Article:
Fed Raises Interest Rates Right Before Major Election
The United States Federal Reserve chose last month to raise interest rates from 2 percent to 2.25 percent, making it more expensive for banks to borrow money. In most recent days, President Donald Trump has criticized the central bank’s actions as “a mistake” for putting an undue burden upon the economy and negatively impacting the economic growth of his administration, especially right before a hotly-contested round of midterm elections. Despite the tensions, the Fed has stated in a recent meeting they have no plans to alter their rate hike, and Trump has does not plan to fire the chairman despite his criticisms.
The Federal Reserve has been a controversial institution since its birth in 1913, and is responsible for governing over the country’s money supply by loaning to all other banks beneath it from massive national banks such as Bank of America and Chase to local credit unions. By adjusting the rates at which they loan, they indirectly affect the rates given to consumers and have a diffuse but noticeable effect on the population’s spending behavior that drives the economy.
By increasing the interest rate like they are doing now, consumer banks will have to charge higher rates for their home, auto and personal loans, as well as credit cards used for day-to-day spending, which will make people more hesitant to buy new products and decreasing the productivity of the economy. Rates are increased typically to combat inflation, but Trump is claiming the inflation rate is not high enough to warrant this increase. He has been particularly harsh in recent statements to reporters, calling the Federal Reserve “crazy” and “moving too fast,” also insinuating the recent drops in the stock market—the worst since February—were caused by fears of slowing growth due to the Fed’s rates. He acknowledged that, as an independent organization, the reserve cannot be ordered to change its decisions by the president.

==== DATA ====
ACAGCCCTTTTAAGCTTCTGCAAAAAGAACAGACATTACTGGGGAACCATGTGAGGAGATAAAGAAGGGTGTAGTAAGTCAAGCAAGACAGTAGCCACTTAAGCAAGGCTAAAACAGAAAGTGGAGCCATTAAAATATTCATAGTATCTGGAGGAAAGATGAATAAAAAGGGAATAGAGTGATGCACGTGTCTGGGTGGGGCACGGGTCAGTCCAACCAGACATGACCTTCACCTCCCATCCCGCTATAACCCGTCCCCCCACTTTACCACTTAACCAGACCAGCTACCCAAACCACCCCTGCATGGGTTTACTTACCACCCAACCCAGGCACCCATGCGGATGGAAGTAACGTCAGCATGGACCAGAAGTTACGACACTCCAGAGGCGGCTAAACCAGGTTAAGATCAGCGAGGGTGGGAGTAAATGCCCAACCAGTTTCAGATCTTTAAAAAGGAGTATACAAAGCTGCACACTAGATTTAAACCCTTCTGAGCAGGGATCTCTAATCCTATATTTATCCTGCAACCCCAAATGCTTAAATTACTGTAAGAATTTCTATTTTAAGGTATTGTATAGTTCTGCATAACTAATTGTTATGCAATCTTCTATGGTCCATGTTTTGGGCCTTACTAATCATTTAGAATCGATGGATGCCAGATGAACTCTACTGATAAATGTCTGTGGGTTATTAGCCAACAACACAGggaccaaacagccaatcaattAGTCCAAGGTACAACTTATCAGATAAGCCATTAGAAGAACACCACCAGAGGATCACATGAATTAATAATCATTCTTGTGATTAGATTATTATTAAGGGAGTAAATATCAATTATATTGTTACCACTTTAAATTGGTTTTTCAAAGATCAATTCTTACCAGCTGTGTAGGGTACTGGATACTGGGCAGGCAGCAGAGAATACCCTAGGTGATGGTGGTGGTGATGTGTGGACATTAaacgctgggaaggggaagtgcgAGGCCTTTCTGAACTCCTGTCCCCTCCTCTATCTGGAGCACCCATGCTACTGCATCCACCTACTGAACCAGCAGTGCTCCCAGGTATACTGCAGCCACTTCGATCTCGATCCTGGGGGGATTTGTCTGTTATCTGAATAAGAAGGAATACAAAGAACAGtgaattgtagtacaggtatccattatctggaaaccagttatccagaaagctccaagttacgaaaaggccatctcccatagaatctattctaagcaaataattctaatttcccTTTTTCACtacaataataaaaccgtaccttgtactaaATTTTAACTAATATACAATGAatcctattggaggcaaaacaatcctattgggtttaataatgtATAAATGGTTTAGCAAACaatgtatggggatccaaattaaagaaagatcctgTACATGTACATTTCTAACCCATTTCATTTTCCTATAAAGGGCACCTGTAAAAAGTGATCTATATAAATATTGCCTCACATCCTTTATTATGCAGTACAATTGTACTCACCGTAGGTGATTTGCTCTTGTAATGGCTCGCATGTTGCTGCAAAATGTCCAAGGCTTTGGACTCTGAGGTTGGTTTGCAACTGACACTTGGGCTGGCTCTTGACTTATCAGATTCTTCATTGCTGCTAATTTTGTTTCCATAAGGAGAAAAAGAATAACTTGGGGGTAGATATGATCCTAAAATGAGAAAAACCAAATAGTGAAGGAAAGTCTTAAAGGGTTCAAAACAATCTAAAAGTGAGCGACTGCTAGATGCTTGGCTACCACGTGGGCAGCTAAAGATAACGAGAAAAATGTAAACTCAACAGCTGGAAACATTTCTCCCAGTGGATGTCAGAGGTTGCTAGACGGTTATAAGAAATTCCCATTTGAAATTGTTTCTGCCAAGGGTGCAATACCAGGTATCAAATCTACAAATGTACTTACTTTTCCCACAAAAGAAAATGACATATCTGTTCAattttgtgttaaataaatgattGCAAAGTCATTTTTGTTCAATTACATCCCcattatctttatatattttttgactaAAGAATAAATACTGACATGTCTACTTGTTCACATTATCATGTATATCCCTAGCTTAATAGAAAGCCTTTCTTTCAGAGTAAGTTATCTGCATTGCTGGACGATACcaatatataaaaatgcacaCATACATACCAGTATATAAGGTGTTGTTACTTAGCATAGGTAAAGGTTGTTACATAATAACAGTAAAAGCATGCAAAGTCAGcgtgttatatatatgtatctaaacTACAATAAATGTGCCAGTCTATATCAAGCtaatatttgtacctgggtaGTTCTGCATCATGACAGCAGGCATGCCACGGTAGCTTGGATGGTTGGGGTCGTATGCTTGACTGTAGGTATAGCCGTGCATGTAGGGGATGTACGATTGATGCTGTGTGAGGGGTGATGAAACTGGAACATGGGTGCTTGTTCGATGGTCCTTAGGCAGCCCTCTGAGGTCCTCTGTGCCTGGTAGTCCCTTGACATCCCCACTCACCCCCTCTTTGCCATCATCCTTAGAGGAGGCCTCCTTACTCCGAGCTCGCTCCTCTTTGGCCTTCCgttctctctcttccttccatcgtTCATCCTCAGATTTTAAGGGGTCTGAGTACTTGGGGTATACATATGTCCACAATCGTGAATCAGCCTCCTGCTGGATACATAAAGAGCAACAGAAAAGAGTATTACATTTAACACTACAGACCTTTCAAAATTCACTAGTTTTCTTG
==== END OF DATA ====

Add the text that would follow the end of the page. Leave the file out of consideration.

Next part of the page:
Since voters tend to see the economy as a measuring stick for politicians’ success, Trump was upset about the Federal Reserve deciding to slow economic growth during his term, and not during his predecessor’s. He pointed out that Barack Obama had “zero interest” during his administration, which made it easier for consumers to spend, remarking “how the hell do you compete with that?” The Federal Reserve has declined to comment on the situation so far, but the reason is probably that President Obama took office during the worst recession in recent history. Without regards to inflation, the Fed was happy to pour money into the economy to get it growing again. Once the recession finished at the tail end of Obama’s presidency, the need to control inflation once again became an issue, prompting a series of rate hikes in 2018.
It is generally considered bad practice for a president to publicly criticize the Federal Reserve’s decisions, lest they shake investor confidence in the reserve’s ability to make good economic policy. If people believe the nation’s money supply is inaccurate or, worse, unpredictable, it will prompt an even greater selloff of stocks and investments than we are currently experiencing. This happened before in 1907, which prompted the very creation of the reserve system we have today.
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